Big Bend Telecom also understands that residents of Marfa and the Big Bend region take great pride in their surroundings. This is why Big Bend Telecom chose to erect a monopole configuration for this new site instead of a guyed tower, because this type of structure will create the least amount of disruption to the environment and aesthetic beauty of the area. We also kept the height of the tower to only 145 feet, less than half of the height of a guyed tower, which provided the most amount of coverage for the least amount of visual impact. There are no lights required to be on a monopole helping keep the skies dark at night. We are also in the process of coming up with creative ways such as painting the structure to help minimize the impact even more.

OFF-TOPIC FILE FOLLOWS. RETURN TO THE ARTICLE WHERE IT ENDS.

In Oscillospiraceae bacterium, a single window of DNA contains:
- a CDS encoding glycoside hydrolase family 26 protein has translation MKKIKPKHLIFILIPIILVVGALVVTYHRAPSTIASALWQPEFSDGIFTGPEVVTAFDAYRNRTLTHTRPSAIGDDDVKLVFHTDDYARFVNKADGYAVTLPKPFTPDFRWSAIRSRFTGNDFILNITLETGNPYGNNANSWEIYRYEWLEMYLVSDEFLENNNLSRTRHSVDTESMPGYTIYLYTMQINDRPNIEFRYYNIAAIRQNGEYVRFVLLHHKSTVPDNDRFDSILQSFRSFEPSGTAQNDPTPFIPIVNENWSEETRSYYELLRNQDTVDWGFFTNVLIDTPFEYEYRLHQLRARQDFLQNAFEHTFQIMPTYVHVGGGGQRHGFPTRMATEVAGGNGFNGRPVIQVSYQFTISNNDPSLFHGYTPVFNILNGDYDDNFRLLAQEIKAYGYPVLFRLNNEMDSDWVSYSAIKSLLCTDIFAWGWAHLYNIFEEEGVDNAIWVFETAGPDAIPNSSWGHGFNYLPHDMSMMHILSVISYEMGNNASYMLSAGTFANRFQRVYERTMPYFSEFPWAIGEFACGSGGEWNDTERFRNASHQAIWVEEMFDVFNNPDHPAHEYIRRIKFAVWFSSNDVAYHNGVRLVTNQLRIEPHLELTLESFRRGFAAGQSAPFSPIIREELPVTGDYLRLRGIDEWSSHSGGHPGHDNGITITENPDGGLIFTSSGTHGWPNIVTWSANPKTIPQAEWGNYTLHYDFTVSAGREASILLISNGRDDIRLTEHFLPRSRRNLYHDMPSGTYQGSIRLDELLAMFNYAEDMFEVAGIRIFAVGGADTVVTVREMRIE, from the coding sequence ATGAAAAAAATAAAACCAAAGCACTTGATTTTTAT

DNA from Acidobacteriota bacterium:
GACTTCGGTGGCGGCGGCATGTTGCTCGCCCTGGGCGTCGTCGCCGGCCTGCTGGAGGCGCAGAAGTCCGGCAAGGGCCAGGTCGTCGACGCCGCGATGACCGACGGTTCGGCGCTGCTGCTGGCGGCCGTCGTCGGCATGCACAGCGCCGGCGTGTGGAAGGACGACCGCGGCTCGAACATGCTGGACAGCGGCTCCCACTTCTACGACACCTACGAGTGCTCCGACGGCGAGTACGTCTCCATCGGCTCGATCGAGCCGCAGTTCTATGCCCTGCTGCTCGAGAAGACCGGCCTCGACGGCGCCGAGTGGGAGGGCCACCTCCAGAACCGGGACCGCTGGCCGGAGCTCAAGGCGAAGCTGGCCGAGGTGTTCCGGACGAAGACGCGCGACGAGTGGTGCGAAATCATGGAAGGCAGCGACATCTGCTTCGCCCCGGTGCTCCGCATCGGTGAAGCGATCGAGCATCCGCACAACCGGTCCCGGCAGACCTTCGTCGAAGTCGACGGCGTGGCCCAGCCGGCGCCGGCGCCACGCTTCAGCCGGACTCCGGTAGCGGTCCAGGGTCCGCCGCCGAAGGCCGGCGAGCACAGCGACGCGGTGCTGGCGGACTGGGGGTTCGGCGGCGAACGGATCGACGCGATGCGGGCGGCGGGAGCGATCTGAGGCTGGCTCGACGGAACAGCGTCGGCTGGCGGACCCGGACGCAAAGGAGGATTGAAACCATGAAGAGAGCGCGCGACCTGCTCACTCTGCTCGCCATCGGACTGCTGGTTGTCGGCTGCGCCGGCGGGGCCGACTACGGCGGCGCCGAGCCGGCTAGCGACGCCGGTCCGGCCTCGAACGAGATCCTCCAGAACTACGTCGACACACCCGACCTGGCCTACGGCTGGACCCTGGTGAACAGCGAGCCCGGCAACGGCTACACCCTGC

This new monopole allows all residents within sight who currently do not have access to Big Bend Telecom’s network to still have the option to be served by the region’s fastest and LOCAL service provider. We invite you to give us a call at 800.592.4781 to visit with one of our friendly representatives or to check out our website at and learn more about what we have to offer! Big Bend Telecom wants to hear from you!

Rusty Moore

General Manager

& Chief Operating Officer

Big Bend Telecom




I want to thank Cheryl and Michael Calvert for their recent letter concerning the numerous loose dogs running around in Marfa. I, too, feel that this is a problem. Marfa has a loose dog ordinance, and it is posted at City Hall on the window. If our current animal control officer needs support from the city, more resources, or more authority, I believe it should be granted to him. He has helped me out a couple of times and I have absolutely no beef with him.